Your region appears to have lots of sun--But we don't want to use "average numbers", but the minimum amount for when you plan on using the system, plus you need some extra power to allow for variations in daily sun (you normally would only plan on using ~66-75% of your system "predicted output" per day unless you plan on making of the difference with AC Grid or Backup Generator. Lets use 5 hours of sun minimum per day:

- 6,000 WH * 1/0.52 system AC end to end efficiency * 1/5.0 hours of sun per day = 2,308 Watt array minimum

Notice that I picked a 48 volt battery bank--That is to keep your DC copper wiring "reasonable" in size and keep the solar charge controller costs down. A 588 AH battery bank would need ~10% rate of charge or ~58.8 amps maximum charging current. Many solar charge controller have an output limit of around 60-80 amps--If you used a 24 volt battery bank, you would would have a 1,176 AH battery bank and ~118 amp charging current--And would need 2 charge controllers instead (another $700 or so in US).Your AC inverter would only need to supply 372 watts continuously, and fans+lighting do not have a whole lot of starting surge (refrigerator needs a lot of surge current to start the compressor--5x rated current is a good guess). So, you should be very happy with a 800-1,200 watt AC inverter.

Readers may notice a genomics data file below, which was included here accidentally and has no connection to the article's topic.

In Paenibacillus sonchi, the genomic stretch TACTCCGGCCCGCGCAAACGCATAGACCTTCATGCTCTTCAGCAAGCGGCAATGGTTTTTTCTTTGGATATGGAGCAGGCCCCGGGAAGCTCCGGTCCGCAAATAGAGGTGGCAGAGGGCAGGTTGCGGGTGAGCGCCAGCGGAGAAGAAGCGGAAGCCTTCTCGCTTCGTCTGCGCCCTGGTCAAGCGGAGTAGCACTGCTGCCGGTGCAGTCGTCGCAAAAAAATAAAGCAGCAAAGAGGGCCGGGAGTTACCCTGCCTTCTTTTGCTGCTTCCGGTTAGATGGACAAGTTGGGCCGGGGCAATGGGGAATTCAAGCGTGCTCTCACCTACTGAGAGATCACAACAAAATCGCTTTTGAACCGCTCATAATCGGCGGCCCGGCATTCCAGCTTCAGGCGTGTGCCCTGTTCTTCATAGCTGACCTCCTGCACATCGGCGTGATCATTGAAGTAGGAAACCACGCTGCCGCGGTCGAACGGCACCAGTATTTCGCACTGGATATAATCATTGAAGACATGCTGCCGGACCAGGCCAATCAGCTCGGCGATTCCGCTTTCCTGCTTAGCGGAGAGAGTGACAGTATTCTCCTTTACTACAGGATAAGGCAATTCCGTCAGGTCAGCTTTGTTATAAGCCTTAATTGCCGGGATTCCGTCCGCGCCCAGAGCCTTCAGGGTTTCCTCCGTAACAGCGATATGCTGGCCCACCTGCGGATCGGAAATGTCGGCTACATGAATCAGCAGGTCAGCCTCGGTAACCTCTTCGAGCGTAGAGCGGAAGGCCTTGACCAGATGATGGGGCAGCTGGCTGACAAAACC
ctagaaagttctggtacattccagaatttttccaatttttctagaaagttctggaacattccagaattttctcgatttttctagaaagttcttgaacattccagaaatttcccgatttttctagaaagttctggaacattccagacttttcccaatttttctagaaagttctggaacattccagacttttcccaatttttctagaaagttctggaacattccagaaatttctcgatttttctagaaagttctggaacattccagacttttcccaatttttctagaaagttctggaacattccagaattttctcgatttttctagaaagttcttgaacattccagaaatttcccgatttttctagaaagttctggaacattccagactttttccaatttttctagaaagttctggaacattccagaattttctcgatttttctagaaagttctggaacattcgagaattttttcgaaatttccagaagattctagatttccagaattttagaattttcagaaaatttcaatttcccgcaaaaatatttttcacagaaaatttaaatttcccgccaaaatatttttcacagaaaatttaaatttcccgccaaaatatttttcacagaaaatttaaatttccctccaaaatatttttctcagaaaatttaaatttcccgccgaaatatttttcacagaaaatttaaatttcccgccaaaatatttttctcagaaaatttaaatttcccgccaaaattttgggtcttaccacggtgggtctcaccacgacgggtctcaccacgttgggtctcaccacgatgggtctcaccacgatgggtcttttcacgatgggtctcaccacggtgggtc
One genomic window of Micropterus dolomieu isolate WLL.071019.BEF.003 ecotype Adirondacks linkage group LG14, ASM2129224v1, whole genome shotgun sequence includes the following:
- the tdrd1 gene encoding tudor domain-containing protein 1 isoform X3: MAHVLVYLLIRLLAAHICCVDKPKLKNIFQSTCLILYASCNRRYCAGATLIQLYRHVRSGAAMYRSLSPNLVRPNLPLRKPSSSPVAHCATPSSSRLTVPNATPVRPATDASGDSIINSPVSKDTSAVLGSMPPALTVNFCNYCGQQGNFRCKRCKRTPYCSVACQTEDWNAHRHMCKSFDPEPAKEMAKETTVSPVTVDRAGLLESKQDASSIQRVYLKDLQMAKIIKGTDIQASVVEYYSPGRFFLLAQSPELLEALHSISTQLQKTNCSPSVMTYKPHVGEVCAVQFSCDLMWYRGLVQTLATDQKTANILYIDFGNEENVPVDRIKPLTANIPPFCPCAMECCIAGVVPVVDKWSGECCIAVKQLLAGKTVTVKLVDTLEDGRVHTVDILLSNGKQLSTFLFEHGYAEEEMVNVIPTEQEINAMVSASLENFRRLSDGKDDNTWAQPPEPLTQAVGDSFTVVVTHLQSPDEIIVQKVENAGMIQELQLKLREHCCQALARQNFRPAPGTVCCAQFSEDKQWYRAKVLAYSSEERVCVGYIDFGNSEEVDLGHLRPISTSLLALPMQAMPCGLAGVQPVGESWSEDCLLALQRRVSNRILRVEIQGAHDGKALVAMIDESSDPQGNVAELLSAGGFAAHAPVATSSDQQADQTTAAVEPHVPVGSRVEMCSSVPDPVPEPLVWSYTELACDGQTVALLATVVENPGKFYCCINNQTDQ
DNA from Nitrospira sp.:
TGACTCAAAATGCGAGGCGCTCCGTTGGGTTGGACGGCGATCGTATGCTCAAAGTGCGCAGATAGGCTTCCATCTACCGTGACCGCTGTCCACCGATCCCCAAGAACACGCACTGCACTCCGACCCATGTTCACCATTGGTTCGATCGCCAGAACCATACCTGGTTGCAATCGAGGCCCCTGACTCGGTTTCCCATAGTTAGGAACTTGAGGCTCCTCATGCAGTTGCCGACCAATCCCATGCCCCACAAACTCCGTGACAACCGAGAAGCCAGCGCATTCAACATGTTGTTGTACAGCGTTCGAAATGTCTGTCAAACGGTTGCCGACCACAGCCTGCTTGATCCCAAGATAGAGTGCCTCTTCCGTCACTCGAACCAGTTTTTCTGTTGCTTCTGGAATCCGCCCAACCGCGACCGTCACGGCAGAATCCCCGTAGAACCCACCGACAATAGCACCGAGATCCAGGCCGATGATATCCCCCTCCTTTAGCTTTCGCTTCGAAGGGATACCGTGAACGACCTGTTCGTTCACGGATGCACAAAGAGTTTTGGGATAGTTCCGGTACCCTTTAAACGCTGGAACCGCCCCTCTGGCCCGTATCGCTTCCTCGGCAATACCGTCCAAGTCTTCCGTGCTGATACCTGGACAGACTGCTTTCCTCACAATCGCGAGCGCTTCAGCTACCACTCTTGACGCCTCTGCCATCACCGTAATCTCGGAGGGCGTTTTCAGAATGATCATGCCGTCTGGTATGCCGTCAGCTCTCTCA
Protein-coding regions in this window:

You also have the choice of MSW (modified square/sine wave) or TSW (true or pure sine wave) AC inverter. MSW inverters cost much less. TSW inverters have an output AC wave form that is the same as utilty power. A few appliances/electronics can have problems on MSW (overheating, buzzing noise, etc.). But MSW inverters cost much less.

Also, for 48 volt battery banks, finding "smaller" AC inverters can be difficult. Usually 48 volt AC inverters are used for larger AC power loads.

If your daily power usage is closer to 2,232 WH per day--All the above numbers are 1/2.7 smaller--And you could use a much smaller battery bank+solar array+charge controllers... And use a 24 volt battery bank (a 12 volt battery bank is still a bit low of voltage for such a large battery bank).

Anyway--That is how the math looks to me. Any questions/corrections to my guesses before we start talking about hardware?

-Bill

3thank you very much bill for your kind cooperation. thanks indeed.

bill to be frank, i didnt get all the details you told me for the systems, so lets go step by step.

i repeat my objecive, i.e i want my 3x fans of 100W each and 3x lights of 24W each Run on solar during sun hours, and after sun hours only 6 hours of back up.

please correct me if i am wrong with these calculations

fans = 100W x 3 x 18hours = 5400Wh (i have made 18 hours as 12hours of sun hours at summer and 6hours for backup charging)

lights= 24W x 3 x 8hours = 576Wh

total Wh = 5976wh

now for this Wh at 5.8 solar insolation how much wattage of panels i need to make PV array?

arslan